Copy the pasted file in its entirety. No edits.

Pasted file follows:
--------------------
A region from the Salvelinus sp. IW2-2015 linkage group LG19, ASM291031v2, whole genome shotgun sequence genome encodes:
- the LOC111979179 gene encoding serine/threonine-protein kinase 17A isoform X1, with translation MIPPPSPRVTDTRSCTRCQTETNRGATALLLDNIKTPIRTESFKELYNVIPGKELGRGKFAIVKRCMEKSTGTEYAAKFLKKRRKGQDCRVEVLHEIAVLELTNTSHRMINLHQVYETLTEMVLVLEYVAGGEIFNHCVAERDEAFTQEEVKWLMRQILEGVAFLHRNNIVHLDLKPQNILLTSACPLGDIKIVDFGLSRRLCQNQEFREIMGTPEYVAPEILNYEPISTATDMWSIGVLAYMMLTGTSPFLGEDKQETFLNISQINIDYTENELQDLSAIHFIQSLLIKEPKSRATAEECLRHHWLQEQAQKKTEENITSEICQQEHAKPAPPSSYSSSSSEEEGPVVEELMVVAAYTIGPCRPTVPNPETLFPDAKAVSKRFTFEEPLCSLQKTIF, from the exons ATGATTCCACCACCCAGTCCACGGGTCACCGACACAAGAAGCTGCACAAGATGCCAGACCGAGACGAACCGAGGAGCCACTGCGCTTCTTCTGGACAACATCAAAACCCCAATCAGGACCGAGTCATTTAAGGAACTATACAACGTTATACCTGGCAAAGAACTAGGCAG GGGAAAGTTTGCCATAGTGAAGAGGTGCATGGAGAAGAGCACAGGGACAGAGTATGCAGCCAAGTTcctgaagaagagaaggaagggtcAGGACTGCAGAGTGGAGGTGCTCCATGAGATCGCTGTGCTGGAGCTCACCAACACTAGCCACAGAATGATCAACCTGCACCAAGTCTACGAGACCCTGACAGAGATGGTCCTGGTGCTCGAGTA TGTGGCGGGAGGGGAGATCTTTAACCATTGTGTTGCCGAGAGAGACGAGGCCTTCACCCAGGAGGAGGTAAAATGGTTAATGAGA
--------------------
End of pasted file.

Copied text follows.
A region from the Salvelinus sp. IW2-2015 linkage group LG19, ASM291031v2, whole genome shotgun sequence genome encodes:
- the LOC111979179 gene encoding serine/threonine-protein kinase 17A isoform X1, with translation MIPPPSPRVTDTRSCTRCQTETNRGATALLLDNIKTPIRTESFKELYNVIPGKELGRGKFAIVKRCMEKSTGTEYAAKFLKKRRKGQDCRVEVLHEIAVLELTNTSHRMINLHQVYETLTEMVLVLEYVAGGEIFNHCVAERDEAFTQEEVKWLMRQILEGVAFLHRNNIVHLDLKPQNILLTSACPLGDIKIVDFGLSRRLCQNQEFREIMGTPEYVAPEILNYEPISTATDMWSIGVLAYMMLTGTSPFLGEDKQETFLNISQINIDYTENELQDLSAIHFIQSLLIKEPKSRATAEECLRHHWLQEQAQKKTEENITSEICQQEHAKPAPPSSYSSSSSEEEGPVVEELMVVAAYTIGPCRPTVPNPETLFPDAKAVSKRFTFEEPLCSLQKTIF, from the exons ATGATTCCACCACCCAGTCCACGGGTCACCGACACAAGAAGCTGCACAAGATGCCAGACCGAGACGAACCGAGGAGCCACTGCGCTTCTTCTGGACAACATCAAAACCCCAATCAGGACCGAGTCATTTAAGGAACTATACAACGTTATACCTGGCAAAGAACTAGGCAG GGGAAAGTTTGCCATAGTGAAGAGGTGCATGGAGAAGAGCACAGGGACAGAGTATGCAGCCAAGTTcctgaagaagagaaggaagggtcAGGACTGCAGAGTGGAGGTGCTCCATGAGATCGCTGTGCTGGAGCTCACCAACACTAGCCACAGAATGATCAACCTGCACCAAGTCTACGAGACCCTGACAGAGATGGTCCTGGTGCTCGAGTA TGTGGCGGGAGGGGAGATCTTTAACCATTGTGTTGCCGAGAGAGACGAGGCCTTCACCCAGGAGGAGGTAAAATGGTTAATGAGA